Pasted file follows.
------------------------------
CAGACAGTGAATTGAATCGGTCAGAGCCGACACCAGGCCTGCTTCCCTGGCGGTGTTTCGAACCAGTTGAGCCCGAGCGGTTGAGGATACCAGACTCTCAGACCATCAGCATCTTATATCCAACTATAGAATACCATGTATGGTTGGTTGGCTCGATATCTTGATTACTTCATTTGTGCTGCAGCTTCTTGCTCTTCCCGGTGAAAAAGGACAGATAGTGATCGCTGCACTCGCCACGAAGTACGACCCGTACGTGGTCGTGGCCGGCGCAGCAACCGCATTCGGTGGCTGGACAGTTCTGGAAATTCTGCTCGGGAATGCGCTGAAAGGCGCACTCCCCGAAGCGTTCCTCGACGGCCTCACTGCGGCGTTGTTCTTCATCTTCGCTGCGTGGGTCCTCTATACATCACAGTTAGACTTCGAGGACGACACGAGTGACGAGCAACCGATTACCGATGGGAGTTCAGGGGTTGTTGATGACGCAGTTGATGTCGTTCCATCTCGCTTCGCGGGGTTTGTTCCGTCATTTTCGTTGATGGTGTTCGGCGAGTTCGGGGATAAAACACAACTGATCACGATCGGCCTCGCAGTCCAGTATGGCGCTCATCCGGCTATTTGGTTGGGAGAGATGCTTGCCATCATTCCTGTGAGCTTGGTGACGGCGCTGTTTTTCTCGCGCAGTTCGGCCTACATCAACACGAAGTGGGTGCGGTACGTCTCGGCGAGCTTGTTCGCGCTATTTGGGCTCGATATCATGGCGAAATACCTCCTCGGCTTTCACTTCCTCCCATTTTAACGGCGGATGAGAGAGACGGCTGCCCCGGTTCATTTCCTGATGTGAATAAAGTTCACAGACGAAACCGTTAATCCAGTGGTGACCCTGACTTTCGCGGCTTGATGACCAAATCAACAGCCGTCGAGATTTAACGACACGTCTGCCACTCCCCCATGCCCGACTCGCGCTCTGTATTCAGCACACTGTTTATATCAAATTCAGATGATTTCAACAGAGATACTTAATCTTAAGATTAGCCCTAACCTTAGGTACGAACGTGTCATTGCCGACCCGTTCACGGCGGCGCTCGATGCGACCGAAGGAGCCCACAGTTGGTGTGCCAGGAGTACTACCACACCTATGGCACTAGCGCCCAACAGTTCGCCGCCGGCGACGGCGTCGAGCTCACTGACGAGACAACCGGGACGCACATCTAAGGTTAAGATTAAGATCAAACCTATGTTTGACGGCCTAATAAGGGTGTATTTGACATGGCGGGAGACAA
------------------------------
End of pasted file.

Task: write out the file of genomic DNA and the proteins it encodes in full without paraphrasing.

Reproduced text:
CAGACAGTGAATTGAATCGGTCAGAGCCGACACCAGGCCTGCTTCCCTGGCGGTGTTTCGAACCAGTTGAGCCCGAGCGGTTGAGGATACCAGACTCTCAGACCATCAGCATCTTATATCCAACTATAGAATACCATGTATGGTTGGTTGGCTCGATATCTTGATTACTTCATTTGTGCTGCAGCTTCTTGCTCTTCCCGGTGAAAAAGGACAGATAGTGATCGCTGCACTCGCCACGAAGTACGACCCGTACGTGGTCGTGGCCGGCGCAGCAACCGCATTCGGTGGCTGGACAGTTCTGGAAATTCTGCTCGGGAATGCGCTGAAAGGCGCACTCCCCGAAGCGTTCCTCGACGGCCTCACTGCGGCGTTGTTCTTCATCTTCGCTGCGTGGGTCCTCTATACATCACAGTTAGACTTCGAGGACGACACGAGTGACGAGCAACCGATTACCGATGGGAGTTCAGGGGTTGTTGATGACGCAGTTGATGTCGTTCCATCTCGCTTCGCGGGGTTTGTTCCGTCATTTTCGTTGATGGTGTTCGGCGAGTTCGGGGATAAAACACAACTGATCACGATCGGCCTCGCAGTCCAGTATGGCGCTCATCCGGCTATTTGGTTGGGAGAGATGCTTGCCATCATTCCTGTGAGCTTGGTGACGGCGCTGTTTTTCTCGCGCAGTTCGGCCTACATCAACACGAAGTGGGTGCGGTACGTCTCGGCGAGCTTGTTCGCGCTATTTGGGCTCGATATCATGGCGAAATACCTCCTCGGCTTTCACTTCCTCCCATTTTAACGGCGGATGAGAGAGACGGCTGCCCCGGTTCATTTCCTGATGTGAATAAAGTTCACAGACGAAACCGTTAATCCAGTGGTGACCCTGACTTTCGCGGCTTGATGACCAAATCAACAGCCGTCGAGATTTAACGACACGTCTGCCACTCCCCCATGCCCGACTCGCGCTCTGTATTCAGCACACTGTTTATATCAAATTCAGATGATTTCAACAGAGATACTTAATCTTAAGATTAGCCCTAACCTTAGGTACGAACGTGTCATTGCCGACCCGTTCACGGCGGCGCTCGATGCGACCGAAGGAGCCCACAGTTGGTGTGCCAGGAGTACTACCACACCTATGGCACTAGCGCCCAACAGTTCGCCGCCGGCGACGGCGTCGAGCTCACTGACGAGACAACCGGGACGCACATCTAAGGTTAAGATTAAGATCAAACCTATGTTTGACGGCCTAATAAGGGTGTATTTGACATGGCGGGAGACAA